Do you want acorns for deer and turkey? Or do you just like oak trees?
Acorns! (Image by Michael Kauer from Pixabay)
Whether you enjoy watching wildlife, hunting, or you just like oak trees, finding them can be hard, especially when they are small.
However, finding oaks becomes a lot easier when you know the timing related to leaf color change and loss for different deciduous tree species. I have talked with landowners that have hundreds of acres and only several dozen oaks (some of which are only 6 feet tall) and yet they know right where they are.
So, how can you find your oaks? It’s as simple as looking at the right time and knowing what you are looking for.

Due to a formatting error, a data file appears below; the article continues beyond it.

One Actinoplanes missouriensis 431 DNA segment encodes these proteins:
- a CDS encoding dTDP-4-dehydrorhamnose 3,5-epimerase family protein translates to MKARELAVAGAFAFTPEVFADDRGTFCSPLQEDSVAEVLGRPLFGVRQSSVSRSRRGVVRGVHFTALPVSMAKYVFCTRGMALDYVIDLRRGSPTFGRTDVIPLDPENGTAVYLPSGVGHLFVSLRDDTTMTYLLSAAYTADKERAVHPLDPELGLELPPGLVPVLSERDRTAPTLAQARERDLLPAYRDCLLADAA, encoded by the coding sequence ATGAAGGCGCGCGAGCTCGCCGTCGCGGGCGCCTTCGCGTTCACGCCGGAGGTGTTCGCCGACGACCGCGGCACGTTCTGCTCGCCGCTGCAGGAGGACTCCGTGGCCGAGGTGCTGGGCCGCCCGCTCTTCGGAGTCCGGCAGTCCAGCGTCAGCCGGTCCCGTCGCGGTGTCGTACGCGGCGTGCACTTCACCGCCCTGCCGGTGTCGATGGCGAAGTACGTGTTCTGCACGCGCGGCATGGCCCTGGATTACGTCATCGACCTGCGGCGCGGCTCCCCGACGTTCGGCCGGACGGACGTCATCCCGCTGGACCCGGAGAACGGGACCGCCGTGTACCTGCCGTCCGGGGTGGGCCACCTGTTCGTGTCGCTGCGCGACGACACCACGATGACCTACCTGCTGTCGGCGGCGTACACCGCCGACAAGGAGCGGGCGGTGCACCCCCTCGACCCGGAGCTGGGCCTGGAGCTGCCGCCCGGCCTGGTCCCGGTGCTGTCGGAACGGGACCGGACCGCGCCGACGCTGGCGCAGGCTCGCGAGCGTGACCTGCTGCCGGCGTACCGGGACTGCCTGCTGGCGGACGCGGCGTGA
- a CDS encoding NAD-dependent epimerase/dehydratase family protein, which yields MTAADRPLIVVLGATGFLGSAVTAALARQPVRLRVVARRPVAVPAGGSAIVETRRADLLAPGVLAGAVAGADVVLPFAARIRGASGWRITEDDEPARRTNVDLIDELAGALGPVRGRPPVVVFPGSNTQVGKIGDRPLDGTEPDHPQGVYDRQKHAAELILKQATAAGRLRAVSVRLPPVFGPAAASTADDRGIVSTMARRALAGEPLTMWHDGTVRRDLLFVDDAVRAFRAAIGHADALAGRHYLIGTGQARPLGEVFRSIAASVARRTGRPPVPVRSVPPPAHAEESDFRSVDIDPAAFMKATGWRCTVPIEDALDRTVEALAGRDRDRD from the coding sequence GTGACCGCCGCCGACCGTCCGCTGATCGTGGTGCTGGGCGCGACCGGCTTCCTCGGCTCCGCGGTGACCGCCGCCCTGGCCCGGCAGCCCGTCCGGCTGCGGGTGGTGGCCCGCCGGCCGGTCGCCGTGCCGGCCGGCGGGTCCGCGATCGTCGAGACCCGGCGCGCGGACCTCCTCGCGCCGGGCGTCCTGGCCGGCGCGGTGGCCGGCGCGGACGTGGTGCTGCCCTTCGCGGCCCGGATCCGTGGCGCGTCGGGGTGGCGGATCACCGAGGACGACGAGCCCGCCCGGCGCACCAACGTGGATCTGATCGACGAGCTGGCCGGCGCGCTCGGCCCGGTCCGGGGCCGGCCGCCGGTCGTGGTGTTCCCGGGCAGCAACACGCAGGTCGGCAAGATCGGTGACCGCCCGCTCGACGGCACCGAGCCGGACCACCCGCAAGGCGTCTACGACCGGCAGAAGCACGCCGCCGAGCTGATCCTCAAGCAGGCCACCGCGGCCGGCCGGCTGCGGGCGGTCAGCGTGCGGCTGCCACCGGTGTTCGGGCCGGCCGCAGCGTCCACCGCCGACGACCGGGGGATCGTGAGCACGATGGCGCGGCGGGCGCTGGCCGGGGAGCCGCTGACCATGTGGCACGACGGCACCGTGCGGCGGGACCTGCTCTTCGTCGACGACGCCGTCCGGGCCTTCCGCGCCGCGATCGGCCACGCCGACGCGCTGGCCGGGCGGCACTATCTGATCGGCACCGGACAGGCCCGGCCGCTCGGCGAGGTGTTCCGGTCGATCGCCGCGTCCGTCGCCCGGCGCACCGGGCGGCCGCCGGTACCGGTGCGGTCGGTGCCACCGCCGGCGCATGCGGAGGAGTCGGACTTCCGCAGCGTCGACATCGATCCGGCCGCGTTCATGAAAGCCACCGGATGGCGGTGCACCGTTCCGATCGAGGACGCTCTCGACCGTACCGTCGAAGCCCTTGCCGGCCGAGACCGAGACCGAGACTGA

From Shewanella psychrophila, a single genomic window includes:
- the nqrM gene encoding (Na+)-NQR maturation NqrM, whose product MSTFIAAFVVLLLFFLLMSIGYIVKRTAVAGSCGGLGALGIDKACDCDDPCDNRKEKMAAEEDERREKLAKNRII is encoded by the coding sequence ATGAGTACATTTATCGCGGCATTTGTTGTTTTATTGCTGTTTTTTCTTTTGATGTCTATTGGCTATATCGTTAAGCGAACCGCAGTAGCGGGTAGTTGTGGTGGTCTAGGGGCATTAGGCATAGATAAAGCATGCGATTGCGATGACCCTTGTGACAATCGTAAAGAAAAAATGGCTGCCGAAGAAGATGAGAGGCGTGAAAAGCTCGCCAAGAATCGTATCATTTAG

In this late October picture of a hillside, the deciduous trees with leaves on are the oaks. They stand out! That makes finding them easy.
Here are the keys:
Oaks tend to hold on to their leaves longer than most other tree species:
Look for trees with their leaves on in late October and early November.
You can tell if it is an oak tree by its leaf shape. Binoculars can help you see leaf shape high in the tree (Image by pasja1000 from Pixabay).
Here are some oaks clearly standing out across a small field area.
You can even find small oak seedlings on the ground, like the one below:
Here is a small purple-leaved red oak seedling. Flag it so you don’t lose it!
Now that you have found your oak trees, you will probably want to keep them healthy and growing. In an upcoming blog, I will show you how to do that. Then I will cover how to protect seedlings from deer so they can grow to be the acorn producers you want.